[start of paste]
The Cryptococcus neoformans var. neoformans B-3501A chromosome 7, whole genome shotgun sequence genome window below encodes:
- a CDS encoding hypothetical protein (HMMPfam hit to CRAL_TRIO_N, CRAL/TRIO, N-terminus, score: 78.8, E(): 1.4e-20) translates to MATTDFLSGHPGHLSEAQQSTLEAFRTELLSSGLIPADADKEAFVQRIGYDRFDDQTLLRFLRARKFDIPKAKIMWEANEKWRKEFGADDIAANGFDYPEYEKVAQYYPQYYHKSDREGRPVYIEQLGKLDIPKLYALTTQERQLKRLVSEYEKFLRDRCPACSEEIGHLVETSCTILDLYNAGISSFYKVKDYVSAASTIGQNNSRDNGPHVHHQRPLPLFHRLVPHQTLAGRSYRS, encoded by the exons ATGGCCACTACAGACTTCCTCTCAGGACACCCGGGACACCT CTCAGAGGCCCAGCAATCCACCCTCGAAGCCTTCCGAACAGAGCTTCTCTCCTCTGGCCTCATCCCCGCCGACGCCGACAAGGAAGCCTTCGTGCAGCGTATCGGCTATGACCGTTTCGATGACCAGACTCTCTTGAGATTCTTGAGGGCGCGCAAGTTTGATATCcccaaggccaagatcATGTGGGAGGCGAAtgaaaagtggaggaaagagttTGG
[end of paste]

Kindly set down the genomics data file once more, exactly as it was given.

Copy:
The Cryptococcus neoformans var. neoformans B-3501A chromosome 7, whole genome shotgun sequence genome window below encodes:
- a CDS encoding hypothetical protein (HMMPfam hit to CRAL_TRIO_N, CRAL/TRIO, N-terminus, score: 78.8, E(): 1.4e-20) translates to MATTDFLSGHPGHLSEAQQSTLEAFRTELLSSGLIPADADKEAFVQRIGYDRFDDQTLLRFLRARKFDIPKAKIMWEANEKWRKEFGADDIAANGFDYPEYEKVAQYYPQYYHKSDREGRPVYIEQLGKLDIPKLYALTTQERQLKRLVSEYEKFLRDRCPACSEEIGHLVETSCTILDLYNAGISSFYKVKDYVSAASTIGQNNSRDNGPHVHHQRPLPLFHRLVPHQTLAGRSYRS, encoded by the exons ATGGCCACTACAGACTTCCTCTCAGGACACCCGGGACACCT CTCAGAGGCCCAGCAATCCACCCTCGAAGCCTTCCGAACAGAGCTTCTCTCCTCTGGCCTCATCCCCGCCGACGCCGACAAGGAAGCCTTCGTGCAGCGTATCGGCTATGACCGTTTCGATGACCAGACTCTCTTGAGATTCTTGAGGGCGCGCAAGTTTGATATCcccaaggccaagatcATGTGGGAGGCGAAtgaaaagtggaggaaagagttTGG